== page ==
I picked this book up purely for the nostalgia trip.  I remember owning a pristine copy decades ago, and looking again front cover before reading commenced, there was a faint recollection of a child on a swing.

After more study of the front cover, appreciating the details my young eyes studied so long ago, I have to ask, is anyone bothered by the placement of the apostrophe?

This is a flimsy book at only 96 pages, which was somewhat surprising but as memory is not what it used to be, not altogether shocking.  The appeal of the book, as I recall, was more to do with the idea of secrets and smuggling.

Finishing this in one sitting, there is little in the way of illicit goods and the secrets are fairly standard, in fact the whole story doesn’t have much impact at all, which is a shame as the setting has plenty of scope for adventure and mystery. Continue reading “Smugglers’ Cove – Pat Coleman”

Duly Noted

Picking up my – then – latest read, Alberto Manguel’s A Reading Diary: A Year of Favourite Books, it soon became clear that I needed a new notebook to scrawl my thoughts in, such were the number.  Thankfully the missus had just such a book ready for me, she knows my needs.

After the mini trauma of filling my last notebook it feels good to be able to be expansive again, as opposed to clumsily noting down phrases on a phone whose keyboard is ill suited to my fat fingers.  Sadly, the joy of writing is one often marginalised in the modern technology orientated world.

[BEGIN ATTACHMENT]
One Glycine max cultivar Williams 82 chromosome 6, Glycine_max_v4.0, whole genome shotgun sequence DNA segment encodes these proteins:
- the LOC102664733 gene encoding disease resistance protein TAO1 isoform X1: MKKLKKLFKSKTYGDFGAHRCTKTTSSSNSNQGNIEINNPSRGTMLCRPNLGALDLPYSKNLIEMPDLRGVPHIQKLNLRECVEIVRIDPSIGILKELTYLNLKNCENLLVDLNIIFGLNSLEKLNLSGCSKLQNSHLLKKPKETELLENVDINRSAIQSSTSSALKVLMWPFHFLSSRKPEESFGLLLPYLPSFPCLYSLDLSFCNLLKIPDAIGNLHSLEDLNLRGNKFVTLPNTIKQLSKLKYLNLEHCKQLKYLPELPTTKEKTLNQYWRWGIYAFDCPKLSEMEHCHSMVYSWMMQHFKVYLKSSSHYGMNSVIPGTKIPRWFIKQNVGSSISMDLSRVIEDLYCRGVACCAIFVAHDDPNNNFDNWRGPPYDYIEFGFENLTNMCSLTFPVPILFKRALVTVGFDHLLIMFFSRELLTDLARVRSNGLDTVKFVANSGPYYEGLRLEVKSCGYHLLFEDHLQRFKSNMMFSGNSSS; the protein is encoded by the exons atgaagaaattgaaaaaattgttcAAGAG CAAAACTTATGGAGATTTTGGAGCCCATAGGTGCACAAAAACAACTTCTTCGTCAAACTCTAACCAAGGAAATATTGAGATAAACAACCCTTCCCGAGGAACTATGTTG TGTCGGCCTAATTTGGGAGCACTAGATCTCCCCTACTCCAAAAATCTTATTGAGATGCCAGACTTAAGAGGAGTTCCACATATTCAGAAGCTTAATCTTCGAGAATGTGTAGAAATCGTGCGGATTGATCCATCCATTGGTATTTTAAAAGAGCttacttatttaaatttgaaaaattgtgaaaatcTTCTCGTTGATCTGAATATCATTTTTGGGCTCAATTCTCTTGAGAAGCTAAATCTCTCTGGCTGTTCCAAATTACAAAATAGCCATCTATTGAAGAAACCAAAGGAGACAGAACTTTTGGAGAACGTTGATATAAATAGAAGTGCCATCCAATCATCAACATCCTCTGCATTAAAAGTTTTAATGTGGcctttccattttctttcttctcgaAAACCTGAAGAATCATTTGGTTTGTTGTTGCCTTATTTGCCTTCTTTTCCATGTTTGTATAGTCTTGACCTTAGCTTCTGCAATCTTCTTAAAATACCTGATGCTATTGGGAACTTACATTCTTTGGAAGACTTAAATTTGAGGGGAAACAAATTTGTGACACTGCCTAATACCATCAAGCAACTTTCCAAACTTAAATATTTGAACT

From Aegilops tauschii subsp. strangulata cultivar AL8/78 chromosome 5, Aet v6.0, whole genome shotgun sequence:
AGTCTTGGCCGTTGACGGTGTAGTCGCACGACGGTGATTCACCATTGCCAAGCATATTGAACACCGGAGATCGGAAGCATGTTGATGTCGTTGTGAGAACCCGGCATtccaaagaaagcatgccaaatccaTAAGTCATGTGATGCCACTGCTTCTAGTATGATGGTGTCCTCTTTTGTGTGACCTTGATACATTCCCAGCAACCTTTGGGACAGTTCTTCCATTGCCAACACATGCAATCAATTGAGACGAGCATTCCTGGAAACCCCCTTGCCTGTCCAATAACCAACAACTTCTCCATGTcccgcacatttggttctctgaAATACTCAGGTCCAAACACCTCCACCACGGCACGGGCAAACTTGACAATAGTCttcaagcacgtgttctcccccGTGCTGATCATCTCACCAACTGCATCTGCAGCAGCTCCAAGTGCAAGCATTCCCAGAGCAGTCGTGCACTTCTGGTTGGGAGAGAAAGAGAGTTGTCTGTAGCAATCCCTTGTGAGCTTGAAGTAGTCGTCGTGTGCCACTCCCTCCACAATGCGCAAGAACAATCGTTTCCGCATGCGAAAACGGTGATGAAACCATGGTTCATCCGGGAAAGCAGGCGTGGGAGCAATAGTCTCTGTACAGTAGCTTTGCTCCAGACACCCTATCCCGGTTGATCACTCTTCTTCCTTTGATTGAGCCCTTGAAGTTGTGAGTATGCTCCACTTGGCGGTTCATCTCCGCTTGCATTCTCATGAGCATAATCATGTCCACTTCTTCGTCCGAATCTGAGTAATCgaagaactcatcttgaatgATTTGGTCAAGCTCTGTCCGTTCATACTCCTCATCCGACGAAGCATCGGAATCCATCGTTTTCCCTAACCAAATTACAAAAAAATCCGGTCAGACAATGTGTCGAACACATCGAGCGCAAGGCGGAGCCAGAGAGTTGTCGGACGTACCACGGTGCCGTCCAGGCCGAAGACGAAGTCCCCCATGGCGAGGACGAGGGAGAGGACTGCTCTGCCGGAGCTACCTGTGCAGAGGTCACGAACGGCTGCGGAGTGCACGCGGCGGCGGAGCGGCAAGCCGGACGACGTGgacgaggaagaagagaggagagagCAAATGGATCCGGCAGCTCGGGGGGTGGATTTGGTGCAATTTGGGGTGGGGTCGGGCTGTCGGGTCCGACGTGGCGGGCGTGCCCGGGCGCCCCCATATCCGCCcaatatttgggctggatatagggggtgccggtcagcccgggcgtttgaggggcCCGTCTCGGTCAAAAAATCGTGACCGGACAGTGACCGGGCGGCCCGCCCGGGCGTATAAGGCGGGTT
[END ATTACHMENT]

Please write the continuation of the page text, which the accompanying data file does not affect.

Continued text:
Enjoying the pristine whiteness of the pages, there was just one thing I had to do first, before inking any of them.  On the inside front cover the words ‘I have a dream’ were printed, so below them I added ‘this book belongs to Martin Luther King, Jr.’.

Hilarity thus achieved I left the first page – I always allow myself this small luxury in case appropriate words come to mind to place there – and the second became the start of my copious note taking.

Ploughing through book lover Manguel’s words with a happy heart, I’ve already made  a page of notes, some of which will probably be left out of the review for another post – or several –  musing on books.  With twenty-two drafts started just this morning, words are begetting words in the best possible way.

Force of Habit by James Scott Bell – A book Review

It’s been a while since Lyn last posted, and as it’s about books, a reblog is definitely in order.

The Call of the Pen

“A vigilante nun cleans up the streets of Los Angeles. Sinners beware.” So says the description of the first of the Force of Habit series.

James Scott Bell has written four Force of Habit tales and each one of them will have you choking on your coffee (or your Fritos.)